Tuesday, April 6, 2010

my thoughts on cloth diapers

A friend of a friend emailed me this week about cloth diapers. I get asked about them from time to time (more a few ago than now) and am always happy to share my thoughts. I have 4 years of cloth diapering under my belt. I love them. As much as someone can love a diaper. I realize that this topic is not relevant to most- so, see ya tomorrow for my guest poster.

(This is Lou at maybe 6 months ish)

Here's my standard response to friends who ask- in fact I copied and pasted the reply to my friends this week:

I say go fuzzi bunz all the way. I can't say enough good things about them.

cost and number- We bought 14 or so with Bee and then were able to use them again with Lou. They lasted 2 years on each kid! Then I was still able to re-sell them! The 4 year used ones went for like $4 a piece (the elastic was pretty much shot, they were only good for 'at home' use. The 2 year used ones went for $6. We got them for $12-15 a piece (although I see they are $18 now). With Lou, we picked up an additional 6 or so, then we didn't have to wash every day. With Bee, we just washed everyday or 1 1/2 days. They were easy to use and even hubby was on board with them.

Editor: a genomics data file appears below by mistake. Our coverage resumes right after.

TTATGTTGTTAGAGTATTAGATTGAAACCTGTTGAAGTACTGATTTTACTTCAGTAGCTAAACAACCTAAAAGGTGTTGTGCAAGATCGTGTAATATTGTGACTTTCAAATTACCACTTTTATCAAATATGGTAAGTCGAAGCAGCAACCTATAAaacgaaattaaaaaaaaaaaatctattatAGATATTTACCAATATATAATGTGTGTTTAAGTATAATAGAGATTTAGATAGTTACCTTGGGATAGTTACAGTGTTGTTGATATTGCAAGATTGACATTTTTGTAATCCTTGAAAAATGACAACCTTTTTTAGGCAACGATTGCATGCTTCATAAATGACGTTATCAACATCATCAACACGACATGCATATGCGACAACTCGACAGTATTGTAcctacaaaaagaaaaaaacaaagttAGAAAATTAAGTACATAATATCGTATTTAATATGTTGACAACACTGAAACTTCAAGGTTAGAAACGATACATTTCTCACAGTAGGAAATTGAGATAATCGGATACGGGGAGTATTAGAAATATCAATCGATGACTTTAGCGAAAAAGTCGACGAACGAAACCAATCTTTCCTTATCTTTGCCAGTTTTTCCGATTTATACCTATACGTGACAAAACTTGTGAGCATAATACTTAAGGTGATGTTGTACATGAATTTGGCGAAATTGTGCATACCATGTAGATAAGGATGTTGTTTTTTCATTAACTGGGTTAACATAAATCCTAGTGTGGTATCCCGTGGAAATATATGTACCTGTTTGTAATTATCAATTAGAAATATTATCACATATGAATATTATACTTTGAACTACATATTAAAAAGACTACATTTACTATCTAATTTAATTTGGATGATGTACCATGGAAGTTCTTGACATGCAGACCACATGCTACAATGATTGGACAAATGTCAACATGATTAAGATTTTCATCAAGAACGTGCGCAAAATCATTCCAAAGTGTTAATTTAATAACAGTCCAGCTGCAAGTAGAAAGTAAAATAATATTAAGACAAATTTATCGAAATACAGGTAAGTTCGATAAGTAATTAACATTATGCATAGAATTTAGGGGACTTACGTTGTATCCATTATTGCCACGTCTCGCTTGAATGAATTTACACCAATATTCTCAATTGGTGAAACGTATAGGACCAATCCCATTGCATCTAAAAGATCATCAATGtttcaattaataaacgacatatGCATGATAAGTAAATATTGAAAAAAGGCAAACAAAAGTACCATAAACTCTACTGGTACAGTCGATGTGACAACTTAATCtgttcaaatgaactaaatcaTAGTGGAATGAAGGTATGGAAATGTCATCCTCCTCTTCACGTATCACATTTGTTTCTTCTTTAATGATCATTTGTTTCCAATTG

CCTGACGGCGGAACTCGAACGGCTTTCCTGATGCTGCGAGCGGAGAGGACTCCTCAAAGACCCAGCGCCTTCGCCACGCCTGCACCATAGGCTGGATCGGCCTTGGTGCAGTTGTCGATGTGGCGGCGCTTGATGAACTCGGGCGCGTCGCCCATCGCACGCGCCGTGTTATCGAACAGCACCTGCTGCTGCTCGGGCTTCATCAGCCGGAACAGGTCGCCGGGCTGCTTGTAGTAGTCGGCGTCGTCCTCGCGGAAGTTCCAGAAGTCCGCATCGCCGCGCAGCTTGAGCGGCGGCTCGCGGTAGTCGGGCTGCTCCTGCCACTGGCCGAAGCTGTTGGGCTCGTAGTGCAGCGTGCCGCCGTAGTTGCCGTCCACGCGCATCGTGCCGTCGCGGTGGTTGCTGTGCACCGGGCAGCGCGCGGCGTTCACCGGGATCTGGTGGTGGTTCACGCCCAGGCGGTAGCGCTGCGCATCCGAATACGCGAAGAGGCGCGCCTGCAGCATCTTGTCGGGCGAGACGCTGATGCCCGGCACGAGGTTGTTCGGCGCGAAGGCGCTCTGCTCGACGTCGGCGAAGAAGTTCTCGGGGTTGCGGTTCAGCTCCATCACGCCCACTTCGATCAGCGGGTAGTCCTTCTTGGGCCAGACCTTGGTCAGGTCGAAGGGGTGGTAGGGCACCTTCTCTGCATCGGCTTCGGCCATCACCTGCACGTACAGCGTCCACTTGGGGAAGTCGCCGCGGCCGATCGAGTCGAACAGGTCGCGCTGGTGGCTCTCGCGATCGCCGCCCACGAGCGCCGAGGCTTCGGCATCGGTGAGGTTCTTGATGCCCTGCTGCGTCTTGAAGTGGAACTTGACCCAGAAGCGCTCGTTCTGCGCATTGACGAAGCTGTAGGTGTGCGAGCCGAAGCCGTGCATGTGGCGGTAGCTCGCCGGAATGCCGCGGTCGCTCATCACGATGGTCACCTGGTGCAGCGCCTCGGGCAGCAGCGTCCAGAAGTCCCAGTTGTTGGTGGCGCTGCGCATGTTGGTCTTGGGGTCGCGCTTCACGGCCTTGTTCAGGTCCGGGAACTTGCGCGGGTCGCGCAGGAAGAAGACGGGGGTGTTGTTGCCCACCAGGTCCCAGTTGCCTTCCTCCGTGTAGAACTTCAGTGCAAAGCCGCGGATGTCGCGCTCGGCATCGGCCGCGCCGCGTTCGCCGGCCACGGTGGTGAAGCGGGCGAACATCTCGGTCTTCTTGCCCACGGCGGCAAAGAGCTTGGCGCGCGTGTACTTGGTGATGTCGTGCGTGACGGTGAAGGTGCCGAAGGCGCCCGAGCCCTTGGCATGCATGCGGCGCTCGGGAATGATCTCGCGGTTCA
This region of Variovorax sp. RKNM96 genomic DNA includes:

size- We bought Bee's when she was 4 months old and she wore size medium from 4 months- 25 months when she potty trained. With Lou, we bought some size smalls and he wore them from 3 weeks- 4 months. Then he wore mediums from then until 24 months when he potty trained. Honestly, Bee can still squeeze into a medium at age 4 (she still needs a little something at night time and every once in awhile, we run out of what she wears and I stick her in a fuzzi bunz).